Boy are we lucky to be alive in these times. With so much great music now literally at our fingertips, the hardest part about creating these Core Repertoire installments is choosing what tune to do.So you know if a tune makes the cut, it has to be pretty special.
This month’s installment, “Needlecase”, was popularized by the great fingerpicking banjoist Sam McGee. It is thought that he likely wrote the tune as well. And given his penchant for crafting infectious melodies, I can believe it.
And while this tune may have first been plucked into the sonic ether at the hands of an up-picking practitioner, it has since become quite popular amongst the downpicking set. So whether you choose to flick your finger towards the ceiling or the floor, you can enjoy McGee’s masterpiece.
Step 1: Know thy Melody
Take a listen to the tune (from the video above) as many times as it takes to etch its melodic essence into your noodle . This is one catchy little tune, so I imagine it won’t take too long to do so.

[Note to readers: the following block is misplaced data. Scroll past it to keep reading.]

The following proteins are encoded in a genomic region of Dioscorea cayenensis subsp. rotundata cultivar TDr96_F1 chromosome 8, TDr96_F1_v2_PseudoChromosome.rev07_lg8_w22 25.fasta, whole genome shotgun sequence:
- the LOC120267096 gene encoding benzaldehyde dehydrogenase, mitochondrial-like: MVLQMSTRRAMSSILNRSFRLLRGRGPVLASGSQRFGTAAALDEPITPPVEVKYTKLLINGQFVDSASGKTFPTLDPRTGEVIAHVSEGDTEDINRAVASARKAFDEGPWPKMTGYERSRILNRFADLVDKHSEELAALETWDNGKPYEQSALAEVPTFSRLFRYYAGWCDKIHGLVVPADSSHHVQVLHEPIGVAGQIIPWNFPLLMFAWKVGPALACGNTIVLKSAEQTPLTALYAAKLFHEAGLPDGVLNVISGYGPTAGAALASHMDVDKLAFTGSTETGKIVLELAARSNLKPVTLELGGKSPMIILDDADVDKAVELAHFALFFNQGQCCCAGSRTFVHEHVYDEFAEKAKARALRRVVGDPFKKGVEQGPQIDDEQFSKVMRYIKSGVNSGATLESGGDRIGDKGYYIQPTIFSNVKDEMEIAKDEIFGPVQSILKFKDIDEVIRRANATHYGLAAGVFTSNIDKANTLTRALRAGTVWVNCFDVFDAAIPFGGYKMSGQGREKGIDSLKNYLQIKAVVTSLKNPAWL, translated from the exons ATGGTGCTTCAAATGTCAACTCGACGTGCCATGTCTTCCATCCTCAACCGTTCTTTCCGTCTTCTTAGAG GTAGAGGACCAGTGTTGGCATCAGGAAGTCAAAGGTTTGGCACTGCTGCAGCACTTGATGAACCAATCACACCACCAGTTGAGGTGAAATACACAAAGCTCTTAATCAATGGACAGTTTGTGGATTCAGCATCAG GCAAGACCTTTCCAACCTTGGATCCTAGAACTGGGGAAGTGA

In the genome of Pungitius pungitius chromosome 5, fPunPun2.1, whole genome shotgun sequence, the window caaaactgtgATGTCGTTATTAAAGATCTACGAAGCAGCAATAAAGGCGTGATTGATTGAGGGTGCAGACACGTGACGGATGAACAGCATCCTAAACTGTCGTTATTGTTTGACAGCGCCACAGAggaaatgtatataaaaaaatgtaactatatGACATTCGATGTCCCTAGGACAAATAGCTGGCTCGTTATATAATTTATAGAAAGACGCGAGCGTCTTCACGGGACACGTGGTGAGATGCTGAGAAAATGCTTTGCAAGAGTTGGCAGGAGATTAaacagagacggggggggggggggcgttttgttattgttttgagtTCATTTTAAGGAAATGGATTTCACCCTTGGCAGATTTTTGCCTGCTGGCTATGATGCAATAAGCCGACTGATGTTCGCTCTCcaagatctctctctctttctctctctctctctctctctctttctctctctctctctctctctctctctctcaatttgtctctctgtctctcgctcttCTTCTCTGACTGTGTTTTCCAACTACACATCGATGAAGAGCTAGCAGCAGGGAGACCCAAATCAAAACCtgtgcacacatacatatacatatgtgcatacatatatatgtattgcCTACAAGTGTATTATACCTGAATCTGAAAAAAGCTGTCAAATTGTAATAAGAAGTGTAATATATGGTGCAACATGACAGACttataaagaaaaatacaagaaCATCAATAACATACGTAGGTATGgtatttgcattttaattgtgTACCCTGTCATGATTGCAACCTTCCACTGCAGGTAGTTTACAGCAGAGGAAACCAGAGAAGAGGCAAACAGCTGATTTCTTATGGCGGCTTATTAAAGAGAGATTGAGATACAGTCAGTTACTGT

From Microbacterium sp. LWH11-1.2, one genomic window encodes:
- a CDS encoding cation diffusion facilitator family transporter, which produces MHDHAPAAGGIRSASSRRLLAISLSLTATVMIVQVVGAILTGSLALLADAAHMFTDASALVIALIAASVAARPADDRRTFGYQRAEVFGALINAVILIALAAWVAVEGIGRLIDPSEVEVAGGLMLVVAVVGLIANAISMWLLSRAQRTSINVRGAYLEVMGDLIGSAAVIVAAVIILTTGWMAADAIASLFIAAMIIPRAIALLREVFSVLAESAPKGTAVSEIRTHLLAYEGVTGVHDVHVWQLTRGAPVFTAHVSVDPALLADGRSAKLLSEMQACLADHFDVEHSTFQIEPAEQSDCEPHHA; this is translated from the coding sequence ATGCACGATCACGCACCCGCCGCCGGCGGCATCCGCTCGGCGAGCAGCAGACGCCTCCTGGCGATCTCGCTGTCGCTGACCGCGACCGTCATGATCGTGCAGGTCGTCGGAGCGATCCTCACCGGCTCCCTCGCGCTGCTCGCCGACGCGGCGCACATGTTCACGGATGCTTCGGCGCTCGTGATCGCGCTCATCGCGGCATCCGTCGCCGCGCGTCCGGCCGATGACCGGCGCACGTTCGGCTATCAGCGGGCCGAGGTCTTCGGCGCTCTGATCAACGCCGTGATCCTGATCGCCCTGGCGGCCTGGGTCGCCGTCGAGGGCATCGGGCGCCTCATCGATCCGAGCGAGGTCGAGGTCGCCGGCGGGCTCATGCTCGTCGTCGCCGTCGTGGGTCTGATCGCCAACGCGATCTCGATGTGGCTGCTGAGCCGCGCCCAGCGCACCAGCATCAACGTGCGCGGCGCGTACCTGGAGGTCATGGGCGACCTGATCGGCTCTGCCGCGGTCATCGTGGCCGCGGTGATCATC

Once you’ve got it, and can hum or whistle along, you’re ready to proceed to step 2.
Step 2: Find the Melody Notes
Next up, it’s time to search our fretboard for our melodic suspects.
Needlecase is in the key of D, so get thy banjo into the downpicker’s D tuning of choice, aDADE. Once, see if you can find the core notes of this tune on your banjo.
Here’s what I hear as the essential melody:
And here’s that tabulationally displayed:
Step 3: Add Some Clawhammery Stuff
Now let’s insert that melody into the bum-dittificator and see what we get. We’ll keep all the notes from our core melody that occur on the downbeat, and then add on a ditty strum after each one (notes in bold are the melody notes we’ve left in):
And it sounds like this:
Step 4: Embellish to Taste
Depending on your stylistic preference, you can take this arrangement further into “melodic clawhammer” territory by including more of the melody notes. The version I play in the initial video would be best characterized as a “melodic” version, as I’ve included every melody note possible (doing so, however, means that I can no longer maintain a particular rhythmic pattern (i.e. “bum ditty”, etc.) throughout the arrangement.
Here’s what that melodic version looks like in tab: